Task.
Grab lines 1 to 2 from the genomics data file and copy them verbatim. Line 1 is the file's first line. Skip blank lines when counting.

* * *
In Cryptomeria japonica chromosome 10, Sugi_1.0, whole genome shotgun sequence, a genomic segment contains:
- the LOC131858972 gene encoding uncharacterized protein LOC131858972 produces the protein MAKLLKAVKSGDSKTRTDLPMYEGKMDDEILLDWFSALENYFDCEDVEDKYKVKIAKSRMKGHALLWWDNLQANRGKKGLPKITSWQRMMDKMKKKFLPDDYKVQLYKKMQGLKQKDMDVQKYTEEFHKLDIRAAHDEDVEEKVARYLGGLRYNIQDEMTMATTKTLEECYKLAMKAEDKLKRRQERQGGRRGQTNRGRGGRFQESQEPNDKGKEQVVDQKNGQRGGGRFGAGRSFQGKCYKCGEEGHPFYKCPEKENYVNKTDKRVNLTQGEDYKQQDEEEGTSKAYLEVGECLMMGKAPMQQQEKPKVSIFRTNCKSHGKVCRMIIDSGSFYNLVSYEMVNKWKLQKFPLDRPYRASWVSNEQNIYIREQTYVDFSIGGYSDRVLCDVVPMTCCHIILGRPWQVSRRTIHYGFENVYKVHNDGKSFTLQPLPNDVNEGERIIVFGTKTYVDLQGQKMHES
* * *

In Cryptomeria japonica chromosome 10, Sugi_1.0, whole genome shotgun sequence, a genomic segment contains:
- the LOC131858972 gene encoding uncharacterized protein LOC131858972 produces the protein MAKLLKAVKSGDSKTRTDLPMYEGKMDDEILLDWFSALENYFDCEDVEDKYKVKIAKSRMKGHALLWWDNLQANRGKKGLPKITSWQRMMDKMKKKFLPDDYKVQLYKKMQGLKQKDMDVQKYTEEFHKLDIRAAHDEDVEEKVARYLGGLRYNIQDEMTMATTKTLEECYKLAMKAEDKLKRRQERQGGRRGQTNRGRGGRFQESQEPNDKGKEQVVDQKNGQRGGGRFGAGRSFQGKCYKCGEEGHPFYKCPEKENYVNKTDKRVNLTQGEDYKQQDEEEGTSKAYLEVGECLMMGKAPMQQQEKPKVSIFRTNCKSHGKVCRMIIDSGSFYNLVSYEMVNKWKLQKFPLDRPYRASWVSNEQNIYIREQTYVDFSIGGYSDRVLCDVVPMTCCHIILGRPWQVSRRTIHYGFENVYKVHNDGKSFTLQPLPNDVNEGERIIVFGTKTYVDLQGQKMHES